As mayhem reigned in the stands and a head-throbbing noise shook an industrial warehouse in Ghent to its frame, two brothers summoned the skills acquired on a windy Dunblane tennis court to put Britain on the cusp of Davis Cup glory on Saturday.
With their Belgian opponents threatening to put a giant spanner in Britain’s bid for a long-awaited title, Andy and Jamie Murray’s bond proved unshakeable as they triumphed 6-4 4-6 6-3 6-2 against David Goffin and Steve Darcis.
If world No.2 Andy beats Goffin on the red dirt at the Flanders Expo on Sunday, and only the brave would bet against him, his team will be champions for the first time in 79 years and there would be a strong case for the 115-year-old trophy being housed in Dunblane Town Hall in Scotland for a year.
Andy, who partnered his brother to doubles wins against France and Australia en route to the final, said: “I trust Jamie on the doubles court so much. Even if he started slow I knew he would get it going. He loves playing in big matches.
“I just trust him when he’s on the court, when he’s next to me. Not just because he’s my brother but because he’s an exceptionally good tennis player.”
Without its two favourite sons, only one rubber has been won by a player whose surname isn’t Murray in this year’s run, Britain would still be in the tennis wilderness.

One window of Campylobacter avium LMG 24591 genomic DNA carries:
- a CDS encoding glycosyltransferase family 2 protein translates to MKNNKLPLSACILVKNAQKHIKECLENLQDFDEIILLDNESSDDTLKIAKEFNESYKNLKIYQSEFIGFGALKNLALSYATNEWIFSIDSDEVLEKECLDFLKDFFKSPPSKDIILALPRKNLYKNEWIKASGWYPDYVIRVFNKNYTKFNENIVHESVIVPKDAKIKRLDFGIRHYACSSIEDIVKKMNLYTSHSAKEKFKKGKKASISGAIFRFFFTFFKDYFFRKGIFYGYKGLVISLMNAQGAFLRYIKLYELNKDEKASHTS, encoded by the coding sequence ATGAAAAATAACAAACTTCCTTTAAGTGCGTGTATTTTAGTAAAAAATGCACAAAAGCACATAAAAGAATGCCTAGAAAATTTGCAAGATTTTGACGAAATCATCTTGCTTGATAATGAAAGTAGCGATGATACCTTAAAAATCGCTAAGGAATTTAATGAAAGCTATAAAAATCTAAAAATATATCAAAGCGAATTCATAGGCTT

Andy, 28, is already a national sporting hero, having, in 2013, become the first British male since Fred Perry in 1936 to win Wimbledon, a year after he landed the US Open and the London Olympics titles.
Late bloomer Jamie has become one of the best doubles specialists in the world, reaching the Wimbledon final in July.
Hundreds of British fans led by the so-called Stirling University Barmy Army, complete with tartan caps, ginger wigs, a tuba and drums, made plenty of noise and the support was much appreciated by the Murrays.
As the brass band went through its repertoire post-match, the Murray boys saluted them and high-fived Britain’s support team.
Once the fans had left to celebrate in Ghent’s many watering holes, Jamie Murray spoke of what it means to play with his brother in the pressure-cooker of a Davis Cup final.
“It’s probably more reassuring for me than it is for him,” he said.
“We didn’t panic. We stayed composed throughout. We fought hard for each other.”